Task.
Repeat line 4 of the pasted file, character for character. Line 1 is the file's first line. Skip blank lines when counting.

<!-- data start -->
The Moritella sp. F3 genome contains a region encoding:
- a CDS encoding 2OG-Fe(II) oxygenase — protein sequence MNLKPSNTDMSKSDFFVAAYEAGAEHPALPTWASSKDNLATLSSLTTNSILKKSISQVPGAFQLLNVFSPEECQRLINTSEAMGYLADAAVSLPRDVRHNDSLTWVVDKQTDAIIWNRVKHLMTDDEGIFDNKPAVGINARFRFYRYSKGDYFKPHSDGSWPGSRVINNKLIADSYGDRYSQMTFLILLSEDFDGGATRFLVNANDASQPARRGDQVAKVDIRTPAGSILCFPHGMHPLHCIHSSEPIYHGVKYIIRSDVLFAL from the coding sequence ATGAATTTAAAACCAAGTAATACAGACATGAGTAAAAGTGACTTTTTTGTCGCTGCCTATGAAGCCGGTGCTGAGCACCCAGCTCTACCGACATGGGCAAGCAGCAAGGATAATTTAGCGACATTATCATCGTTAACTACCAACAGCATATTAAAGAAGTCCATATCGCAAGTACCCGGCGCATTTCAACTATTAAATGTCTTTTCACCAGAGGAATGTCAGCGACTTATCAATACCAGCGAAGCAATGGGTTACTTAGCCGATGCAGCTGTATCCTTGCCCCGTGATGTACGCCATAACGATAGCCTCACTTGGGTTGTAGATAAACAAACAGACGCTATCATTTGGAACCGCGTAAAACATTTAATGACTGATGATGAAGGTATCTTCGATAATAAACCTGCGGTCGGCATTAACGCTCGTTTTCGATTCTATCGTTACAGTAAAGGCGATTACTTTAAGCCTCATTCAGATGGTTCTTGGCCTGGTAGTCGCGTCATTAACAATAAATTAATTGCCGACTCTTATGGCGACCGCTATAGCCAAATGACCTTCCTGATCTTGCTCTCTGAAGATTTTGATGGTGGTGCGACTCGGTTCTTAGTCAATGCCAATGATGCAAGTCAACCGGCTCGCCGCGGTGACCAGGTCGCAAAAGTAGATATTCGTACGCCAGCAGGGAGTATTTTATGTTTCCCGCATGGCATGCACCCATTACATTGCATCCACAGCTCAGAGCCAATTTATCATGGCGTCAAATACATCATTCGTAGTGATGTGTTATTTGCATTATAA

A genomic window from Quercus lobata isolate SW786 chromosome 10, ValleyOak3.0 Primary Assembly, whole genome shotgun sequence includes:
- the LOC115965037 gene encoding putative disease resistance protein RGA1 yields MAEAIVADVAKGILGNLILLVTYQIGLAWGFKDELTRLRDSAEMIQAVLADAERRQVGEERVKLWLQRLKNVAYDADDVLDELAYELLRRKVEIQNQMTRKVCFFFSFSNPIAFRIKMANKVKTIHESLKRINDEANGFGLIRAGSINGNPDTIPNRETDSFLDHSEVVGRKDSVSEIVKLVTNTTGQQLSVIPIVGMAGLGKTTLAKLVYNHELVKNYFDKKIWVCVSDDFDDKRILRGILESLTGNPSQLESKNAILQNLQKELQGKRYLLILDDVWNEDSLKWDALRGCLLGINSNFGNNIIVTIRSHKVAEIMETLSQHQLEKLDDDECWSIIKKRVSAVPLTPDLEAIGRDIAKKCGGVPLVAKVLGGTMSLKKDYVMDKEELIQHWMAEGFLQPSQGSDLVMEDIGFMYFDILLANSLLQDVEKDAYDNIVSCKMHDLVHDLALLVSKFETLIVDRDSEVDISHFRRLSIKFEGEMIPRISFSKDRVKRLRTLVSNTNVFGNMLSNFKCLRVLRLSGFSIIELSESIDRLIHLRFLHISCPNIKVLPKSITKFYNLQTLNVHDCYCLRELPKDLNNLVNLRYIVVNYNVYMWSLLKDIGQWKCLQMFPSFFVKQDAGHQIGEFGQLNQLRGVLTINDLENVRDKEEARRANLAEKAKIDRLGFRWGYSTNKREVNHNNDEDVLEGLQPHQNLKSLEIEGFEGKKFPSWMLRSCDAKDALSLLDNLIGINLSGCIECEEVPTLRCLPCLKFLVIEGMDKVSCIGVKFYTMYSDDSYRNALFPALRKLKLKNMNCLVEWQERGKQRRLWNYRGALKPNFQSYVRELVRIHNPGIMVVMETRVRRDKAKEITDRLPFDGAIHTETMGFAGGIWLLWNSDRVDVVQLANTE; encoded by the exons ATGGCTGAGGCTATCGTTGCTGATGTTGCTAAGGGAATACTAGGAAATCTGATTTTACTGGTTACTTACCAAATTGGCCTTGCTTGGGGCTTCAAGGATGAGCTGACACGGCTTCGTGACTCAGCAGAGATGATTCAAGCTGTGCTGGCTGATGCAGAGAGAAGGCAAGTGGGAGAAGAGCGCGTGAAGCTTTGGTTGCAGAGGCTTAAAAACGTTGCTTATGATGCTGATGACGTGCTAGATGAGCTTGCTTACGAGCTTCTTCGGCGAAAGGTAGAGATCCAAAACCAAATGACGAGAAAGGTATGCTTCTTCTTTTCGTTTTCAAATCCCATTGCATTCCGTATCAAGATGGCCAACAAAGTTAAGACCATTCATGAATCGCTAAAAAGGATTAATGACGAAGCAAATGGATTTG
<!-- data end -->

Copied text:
- the LOC115965037 gene encoding putative disease resistance protein RGA1 yields MAEAIVADVAKGILGNLILLVTYQIGLAWGFKDELTRLRDSAEMIQAVLADAERRQVGEERVKLWLQRLKNVAYDADDVLDELAYELLRRKVEIQNQMTRKVCFFFSFSNPIAFRIKMANKVKTIHESLKRINDEANGFGLIRAGSINGNPDTIPNRETDSFLDHSEVVGRKDSVSEIVKLVTNTTGQQLSVIPIVGMAGLGKTTLAKLVYNHELVKNYFDKKIWVCVSDDFDDKRILRGILESLTGNPSQLESKNAILQNLQKELQGKRYLLILDDVWNEDSLKWDALRGCLLGINSNFGNNIIVTIRSHKVAEIMETLSQHQLEKLDDDECWSIIKKRVSAVPLTPDLEAIGRDIAKKCGGVPLVAKVLGGTMSLKKDYVMDKEELIQHWMAEGFLQPSQGSDLVMEDIGFMYFDILLANSLLQDVEKDAYDNIVSCKMHDLVHDLALLVSKFETLIVDRDSEVDISHFRRLSIKFEGEMIPRISFSKDRVKRLRTLVSNTNVFGNMLSNFKCLRVLRLSGFSIIELSESIDRLIHLRFLHISCPNIKVLPKSITKFYNLQTLNVHDCYCLRELPKDLNNLVNLRYIVVNYNVYMWSLLKDIGQWKCLQMFPSFFVKQDAGHQIGEFGQLNQLRGVLTINDLENVRDKEEARRANLAEKAKIDRLGFRWGYSTNKREVNHNNDEDVLEGLQPHQNLKSLEIEGFEGKKFPSWMLRSCDAKDALSLLDNLIGINLSGCIECEEVPTLRCLPCLKFLVIEGMDKVSCIGVKFYTMYSDDSYRNALFPALRKLKLKNMNCLVEWQERGKQRRLWNYRGALKPNFQSYVRELVRIHNPGIMVVMETRVRRDKAKEITDRLPFDGAIHTETMGFAGGIWLLWNSDRVDVVQLANTE; encoded by the exons ATGGCTGAGGCTATCGTTGCTGATGTTGCTAAGGGAATACTAGGAAATCTGATTTTACTGGTTACTTACCAAATTGGCCTTGCTTGGGGCTTCAAGGATGAGCTGACACGGCTTCGTGACTCAGCAGAGATGATTCAAGCTGTGCTGGCTGATGCAGAGAGAAGGCAAGTGGGAGAAGAGCGCGTGAAGCTTTGGTTGCAGAGGCTTAAAAACGTTGCTTATGATGCTGATGACGTGCTAGATGAGCTTGCTTACGAGCTTCTTCGGCGAAAGGTAGAGATCCAAAACCAAATGACGAGAAAGGTATGCTTCTTCTTTTCGTTTTCAAATCCCATTGCATTCCGTATCAAGATGGCCAACAAAGTTAAGACCATTCATGAATCGCTAAAAAGGATTAATGACGAAGCAAATGGATTTG